BALTIMORE — This American League East battle continues to amaze, doesn’t it? Consider that the Yankees began Friday’s action nominally trailing the Red Sox by 1 ¹/₂ games … and on pace to win 109 games.
If it’s hard to see this breakneck pace continuing through the season’s final two thirds, it’s easy to anticipate these two teams running side by side to the finish line. Hence we scrutinize every game, every twist of fate, every inch to determine who will wind up with the considerable advantage of avoiding that win-or-go-home wild-card game.
Hence we examine the inches … of precipitation.
Will the Yankees’ weather woes make the difference in this clash of titans? For the Yankees have been far more impacted by the record-setting rate of postponements. And their obvious Achilles’ heel, their starting pitching,
looks at risk of further exposure. “You deal with different things during the season, so hopefully it doesn’t have
any impact,” pitching coach Larry Rothschild said Friday, before the Yankees opened their series with the Orioles
at Camden Yards … after the scheduled opener Thursday got banged by thundershowers. “Just keeping guys scheduled and, when the makeups come, not to have to use guys too much.
“It’s kind of a feast or famine thing. It puts you in that position. But you just have to manage it.”
By “feast or famine,” Rothschild referred to his pitchers getting either too much work or not enough due to the constant weather issues.
You’re excused if you heard “famine” and assumed that’s coming next in this year’s crazy progression of natural baseball inhibitors.
As per Major League Baseball, there had been 36 postponements through Thursday. Just 39 games were postponed all of last season. Already, baseball has experienced more postponements this season than in eight of the past 14 full campaigns.
The Yankees’ seven official postponements — that doesn’t count their suspended game at the Nationals on May 15, though it does include the postponed resumption of that contest on May 16 rank them second in baseball, behind the Tigers’ eight — and the forecast for here Saturday is awful. Only one of those games, the April 2 home opener, has been made up so far, which explains why Aaron Boone’s bunch has played five fewer games than the Sawx, and how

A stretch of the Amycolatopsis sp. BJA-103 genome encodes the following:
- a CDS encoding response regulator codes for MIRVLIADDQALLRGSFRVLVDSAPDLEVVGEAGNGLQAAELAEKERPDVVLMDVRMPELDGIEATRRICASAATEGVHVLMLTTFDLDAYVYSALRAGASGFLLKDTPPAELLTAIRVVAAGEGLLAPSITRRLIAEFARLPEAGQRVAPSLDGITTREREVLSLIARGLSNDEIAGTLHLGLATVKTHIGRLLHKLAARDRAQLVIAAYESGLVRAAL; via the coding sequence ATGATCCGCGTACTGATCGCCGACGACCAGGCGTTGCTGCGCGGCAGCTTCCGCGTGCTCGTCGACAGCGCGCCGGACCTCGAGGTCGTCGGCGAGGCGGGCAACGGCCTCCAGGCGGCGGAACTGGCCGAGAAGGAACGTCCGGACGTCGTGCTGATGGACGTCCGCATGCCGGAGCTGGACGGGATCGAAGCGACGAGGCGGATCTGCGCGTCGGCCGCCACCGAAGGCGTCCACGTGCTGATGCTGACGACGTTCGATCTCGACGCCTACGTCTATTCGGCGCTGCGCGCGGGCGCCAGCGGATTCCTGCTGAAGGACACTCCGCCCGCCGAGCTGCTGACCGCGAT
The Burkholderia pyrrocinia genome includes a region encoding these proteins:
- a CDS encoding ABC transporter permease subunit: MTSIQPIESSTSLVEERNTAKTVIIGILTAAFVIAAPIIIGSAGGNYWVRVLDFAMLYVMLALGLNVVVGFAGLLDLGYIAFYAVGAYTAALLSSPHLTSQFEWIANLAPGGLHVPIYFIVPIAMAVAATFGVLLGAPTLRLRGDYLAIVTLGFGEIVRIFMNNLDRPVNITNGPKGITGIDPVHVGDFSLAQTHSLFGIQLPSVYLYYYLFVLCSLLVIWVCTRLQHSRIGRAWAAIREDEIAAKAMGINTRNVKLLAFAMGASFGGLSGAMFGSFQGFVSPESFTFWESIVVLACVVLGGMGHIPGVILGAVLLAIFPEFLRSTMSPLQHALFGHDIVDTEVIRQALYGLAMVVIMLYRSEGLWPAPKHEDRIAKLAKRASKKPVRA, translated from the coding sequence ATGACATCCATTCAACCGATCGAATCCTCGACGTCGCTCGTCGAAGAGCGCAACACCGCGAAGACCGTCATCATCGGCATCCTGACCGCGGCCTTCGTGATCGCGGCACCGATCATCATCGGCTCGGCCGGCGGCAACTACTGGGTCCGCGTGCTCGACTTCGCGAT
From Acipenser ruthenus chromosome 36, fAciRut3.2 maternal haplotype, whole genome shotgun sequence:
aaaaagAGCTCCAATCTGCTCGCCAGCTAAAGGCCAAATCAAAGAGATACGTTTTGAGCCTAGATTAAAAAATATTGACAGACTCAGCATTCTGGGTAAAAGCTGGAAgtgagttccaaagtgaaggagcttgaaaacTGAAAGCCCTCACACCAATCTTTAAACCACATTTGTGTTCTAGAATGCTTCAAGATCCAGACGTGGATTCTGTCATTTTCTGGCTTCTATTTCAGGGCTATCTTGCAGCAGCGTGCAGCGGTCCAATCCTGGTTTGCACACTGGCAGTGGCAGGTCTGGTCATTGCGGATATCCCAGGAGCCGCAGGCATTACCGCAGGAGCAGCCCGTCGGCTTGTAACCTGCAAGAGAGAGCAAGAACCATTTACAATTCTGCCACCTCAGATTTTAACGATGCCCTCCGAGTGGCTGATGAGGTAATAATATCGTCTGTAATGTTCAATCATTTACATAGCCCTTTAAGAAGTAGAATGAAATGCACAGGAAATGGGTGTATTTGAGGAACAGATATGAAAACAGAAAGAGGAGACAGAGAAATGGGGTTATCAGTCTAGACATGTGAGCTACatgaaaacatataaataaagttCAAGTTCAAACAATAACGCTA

the standings are so muddled that the Yankees, at 35-17 (at press time), actually led the Red Sox (39-18) in the loss column despite trailing them in the standings.
“The inches we need are everywhere around us.”
Tony D’Amato, “Any Given Sunday.”
“It’s … something we feel we’re equipped to handle, and manageable,” Boone said. “We have no choice, so we just do our best to deal with the schedule that’s in front of us and some of the alterations that have been inevitable.”
The Yankees opted to keep their starting rotation in line after Thursday’s postponement, which puts Luis Severino in line to start one game of Monday’s doubleheader (both of them makeup games) in Detroit. The Yankees likely will call up someone from Triple-A Scranton/Wilkes-Barre to start the other game.
The call-up likely won’t inspire Yankees fans, a la freshmen like Gleyber Torres and Miguel Andujar; Justus Sheffield doesn’t hold a spot on the 40-man roster, which decreases his chances of getting the assignment. Really,
80 percent of the Yankees’ current starting rotation, outside of the Cy Young Award candidate Severino, isn’t inspiring many. As per FanGraphs, through Thursday, the Yankees’ starters ranked sixth in the AL in ERA (4.12)
and ninth with an average of 5.43 innings per start.
“[We’re] wanting to get some more innings consistently out of our starters,” Boone said. “It’s just managing the long haul of the season. … Especially with these weather issues that we’ve had to where we can protect guys knowing we’ve got some doubleheaders on the horizon.”
Can they pull it off, especially before the trading season starts in earnest? The forecast remains unclear.